A new printing of a previously published work by Doug TenNapel, Tommysaurus Rex is the classic boy and his dog story. Except this time the dog dies at the beginning of the book.
Ely is crushed when his dog, Tommy, is hit by a car. His dad decides to remedy this by sending Ely to his grandfather’s farm for the summer. His grandfather combines the gritty hard work of farm life with the spoiling presents and junk food of a fun-loving grandpa. Of course, nothing stops Ely from missing Tommy, nor does anything keep the local bully from trying to make Ely’s life miserable. When the bully chases Ely into a cave, Ely makes the discovery of a lifetime — a real, live Tyrannosaurus Rex! Rex is not only alive, he is just like a giant dog. Not everyone is excited about having a dinosaur around and all of the attention does not make Ely any more popular with bullies. Still, the combination of Rex and his grandfather seems to be just what Ely needs to learn some valuable life lessons.
First, I need to say that this is not a book for people who can’t handle animal deaths in their stories. While no TenNapel story would be complete without quirky humor, a huge theme in this story is what it means to lose a pet. In addition to poignant introspection on what animals mean to us, glimpses into the bully’s back story reveal his abandonment complex resulting from his father’s absence. Not only do you first hate this bully for making Ely eat dog poop (continuing the metaphor of people’s insensitivity to the loss of a pet?), but then you have to feel sorry for him as you learn that he’s probably just acting out because of loneliness. Drat your emotional complications, TenNapel!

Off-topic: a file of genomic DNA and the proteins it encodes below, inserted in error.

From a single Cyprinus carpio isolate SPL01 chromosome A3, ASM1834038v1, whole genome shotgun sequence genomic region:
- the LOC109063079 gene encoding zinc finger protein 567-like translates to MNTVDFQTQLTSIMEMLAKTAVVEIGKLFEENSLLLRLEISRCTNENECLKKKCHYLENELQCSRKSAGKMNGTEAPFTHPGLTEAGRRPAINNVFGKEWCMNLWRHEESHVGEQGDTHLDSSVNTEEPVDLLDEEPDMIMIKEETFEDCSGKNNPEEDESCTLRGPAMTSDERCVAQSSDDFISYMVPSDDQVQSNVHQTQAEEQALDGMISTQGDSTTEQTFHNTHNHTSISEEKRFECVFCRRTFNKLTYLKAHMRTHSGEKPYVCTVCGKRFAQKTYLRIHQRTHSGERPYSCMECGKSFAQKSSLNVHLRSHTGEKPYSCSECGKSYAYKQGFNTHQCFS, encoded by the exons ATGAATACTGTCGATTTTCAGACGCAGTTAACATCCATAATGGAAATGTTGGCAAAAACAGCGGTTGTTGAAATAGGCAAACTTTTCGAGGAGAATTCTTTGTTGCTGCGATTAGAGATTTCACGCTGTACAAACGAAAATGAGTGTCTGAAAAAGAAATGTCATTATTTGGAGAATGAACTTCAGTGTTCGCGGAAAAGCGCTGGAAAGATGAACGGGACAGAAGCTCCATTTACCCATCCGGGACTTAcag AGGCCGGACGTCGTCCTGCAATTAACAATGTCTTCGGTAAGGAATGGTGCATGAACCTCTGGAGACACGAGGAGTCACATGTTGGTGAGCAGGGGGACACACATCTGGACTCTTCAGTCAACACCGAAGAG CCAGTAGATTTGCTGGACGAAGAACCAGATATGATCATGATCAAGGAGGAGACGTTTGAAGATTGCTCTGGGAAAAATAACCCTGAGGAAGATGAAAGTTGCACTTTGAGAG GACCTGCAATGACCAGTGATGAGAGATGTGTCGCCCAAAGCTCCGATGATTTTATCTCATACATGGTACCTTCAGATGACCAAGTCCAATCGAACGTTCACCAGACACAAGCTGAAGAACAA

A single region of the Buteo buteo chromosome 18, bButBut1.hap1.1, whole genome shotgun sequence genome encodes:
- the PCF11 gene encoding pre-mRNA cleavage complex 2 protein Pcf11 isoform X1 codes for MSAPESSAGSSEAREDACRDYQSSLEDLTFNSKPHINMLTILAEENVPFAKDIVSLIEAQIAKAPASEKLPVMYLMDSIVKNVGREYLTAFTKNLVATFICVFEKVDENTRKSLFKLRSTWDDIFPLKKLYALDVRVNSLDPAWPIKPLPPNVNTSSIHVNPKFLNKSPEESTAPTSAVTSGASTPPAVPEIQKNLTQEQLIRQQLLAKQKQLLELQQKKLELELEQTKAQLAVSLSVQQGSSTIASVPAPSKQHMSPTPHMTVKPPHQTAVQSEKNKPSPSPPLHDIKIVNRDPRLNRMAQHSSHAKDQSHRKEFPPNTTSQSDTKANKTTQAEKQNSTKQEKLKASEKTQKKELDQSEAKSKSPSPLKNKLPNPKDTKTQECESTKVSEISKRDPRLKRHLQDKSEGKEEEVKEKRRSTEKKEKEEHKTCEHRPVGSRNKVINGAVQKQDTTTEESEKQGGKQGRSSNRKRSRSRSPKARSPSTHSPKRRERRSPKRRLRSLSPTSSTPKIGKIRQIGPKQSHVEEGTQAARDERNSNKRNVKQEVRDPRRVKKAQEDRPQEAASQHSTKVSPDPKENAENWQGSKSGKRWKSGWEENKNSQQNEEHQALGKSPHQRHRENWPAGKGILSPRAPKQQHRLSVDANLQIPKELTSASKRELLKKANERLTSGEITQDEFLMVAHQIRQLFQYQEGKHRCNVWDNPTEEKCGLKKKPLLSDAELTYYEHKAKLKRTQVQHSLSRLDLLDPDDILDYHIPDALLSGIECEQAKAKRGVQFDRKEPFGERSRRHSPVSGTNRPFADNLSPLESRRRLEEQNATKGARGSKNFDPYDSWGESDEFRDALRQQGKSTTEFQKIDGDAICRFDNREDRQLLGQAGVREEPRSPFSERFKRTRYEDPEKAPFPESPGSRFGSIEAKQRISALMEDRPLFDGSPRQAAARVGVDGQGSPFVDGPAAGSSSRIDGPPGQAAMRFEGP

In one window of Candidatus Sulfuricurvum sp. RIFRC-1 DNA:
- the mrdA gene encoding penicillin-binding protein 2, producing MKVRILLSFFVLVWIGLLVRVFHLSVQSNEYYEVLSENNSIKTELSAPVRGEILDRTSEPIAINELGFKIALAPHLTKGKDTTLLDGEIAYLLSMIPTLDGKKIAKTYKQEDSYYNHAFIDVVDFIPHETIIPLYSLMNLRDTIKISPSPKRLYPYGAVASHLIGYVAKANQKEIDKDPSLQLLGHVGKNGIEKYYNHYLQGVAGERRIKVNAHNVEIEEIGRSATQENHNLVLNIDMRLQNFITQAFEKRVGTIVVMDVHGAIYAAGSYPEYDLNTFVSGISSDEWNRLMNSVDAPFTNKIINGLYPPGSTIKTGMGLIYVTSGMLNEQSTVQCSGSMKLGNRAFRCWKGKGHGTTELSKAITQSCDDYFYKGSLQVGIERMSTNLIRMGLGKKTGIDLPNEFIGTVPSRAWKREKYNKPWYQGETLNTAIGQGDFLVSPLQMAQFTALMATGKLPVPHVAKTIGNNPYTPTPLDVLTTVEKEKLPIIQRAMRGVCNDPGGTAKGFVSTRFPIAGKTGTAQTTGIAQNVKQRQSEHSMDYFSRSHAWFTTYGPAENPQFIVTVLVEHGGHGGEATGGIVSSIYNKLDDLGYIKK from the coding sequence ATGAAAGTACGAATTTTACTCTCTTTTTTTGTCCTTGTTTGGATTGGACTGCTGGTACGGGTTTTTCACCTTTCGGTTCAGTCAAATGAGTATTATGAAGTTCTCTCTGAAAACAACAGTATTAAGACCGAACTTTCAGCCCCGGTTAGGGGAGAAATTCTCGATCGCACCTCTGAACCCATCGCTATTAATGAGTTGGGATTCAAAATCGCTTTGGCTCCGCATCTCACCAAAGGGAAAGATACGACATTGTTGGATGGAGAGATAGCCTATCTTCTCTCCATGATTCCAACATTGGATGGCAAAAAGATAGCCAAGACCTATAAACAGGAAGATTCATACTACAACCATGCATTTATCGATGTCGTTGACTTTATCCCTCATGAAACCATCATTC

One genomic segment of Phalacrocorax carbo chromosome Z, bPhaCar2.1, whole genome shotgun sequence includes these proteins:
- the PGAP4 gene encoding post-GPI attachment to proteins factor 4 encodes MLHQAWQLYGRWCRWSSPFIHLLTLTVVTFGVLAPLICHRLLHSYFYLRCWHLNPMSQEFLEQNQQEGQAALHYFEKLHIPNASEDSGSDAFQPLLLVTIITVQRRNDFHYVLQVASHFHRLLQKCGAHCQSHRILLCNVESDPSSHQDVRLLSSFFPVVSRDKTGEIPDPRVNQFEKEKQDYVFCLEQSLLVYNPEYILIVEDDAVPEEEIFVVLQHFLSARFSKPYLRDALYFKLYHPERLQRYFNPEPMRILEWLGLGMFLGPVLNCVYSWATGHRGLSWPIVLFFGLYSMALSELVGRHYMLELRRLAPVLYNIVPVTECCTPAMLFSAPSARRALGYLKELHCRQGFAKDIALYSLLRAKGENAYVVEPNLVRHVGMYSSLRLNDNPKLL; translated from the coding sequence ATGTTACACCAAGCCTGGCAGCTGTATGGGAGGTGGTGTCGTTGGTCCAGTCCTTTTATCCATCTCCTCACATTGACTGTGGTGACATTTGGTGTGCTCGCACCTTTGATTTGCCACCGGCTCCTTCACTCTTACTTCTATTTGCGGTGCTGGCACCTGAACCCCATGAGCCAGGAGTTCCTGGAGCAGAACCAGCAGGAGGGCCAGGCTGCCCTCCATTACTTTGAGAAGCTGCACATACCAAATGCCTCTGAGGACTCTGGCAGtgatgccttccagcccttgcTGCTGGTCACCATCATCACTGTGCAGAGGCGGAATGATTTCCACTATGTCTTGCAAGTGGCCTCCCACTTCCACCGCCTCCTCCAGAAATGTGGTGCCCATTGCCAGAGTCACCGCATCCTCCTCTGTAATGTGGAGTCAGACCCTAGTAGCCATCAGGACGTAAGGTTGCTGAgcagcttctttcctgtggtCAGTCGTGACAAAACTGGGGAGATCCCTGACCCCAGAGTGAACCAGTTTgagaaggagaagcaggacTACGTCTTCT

However, interspersed with all of these complexities are giggle-inducing asides, especially for the less mature among us. I mean, dinosaurs have bus sized poop; let hilarity ensue! I especially love the grandfather’s additions to the story, like convincing the mayor that they were just fertilizing the park, agreeing to “disappear” an angry bull, and his joyful pain from his trick ankle that only hurts when good things are happening.
The drawings express the emotional and humorous elements of the story equally well. TenNapel does gross-cute well, as you see on the cover. It features an adorable face-licking moment where you can practically smell the stench of dinosaur breath accompanying the dripping saliva. The cartoony art might not prepare the reader for the emotional weight that comes with pet deaths, bullies, potential dangers, and broken relationships. However, that interesting juxtaposition makes these subjects more approachable for younger readers.
With its balance of fun and heartbreak, this is not a book to hand to just any kid looking for a cool dinosaur story. It isn’t a dinosaur story as much as it is a story of relationships and what it takes to make someone a good person.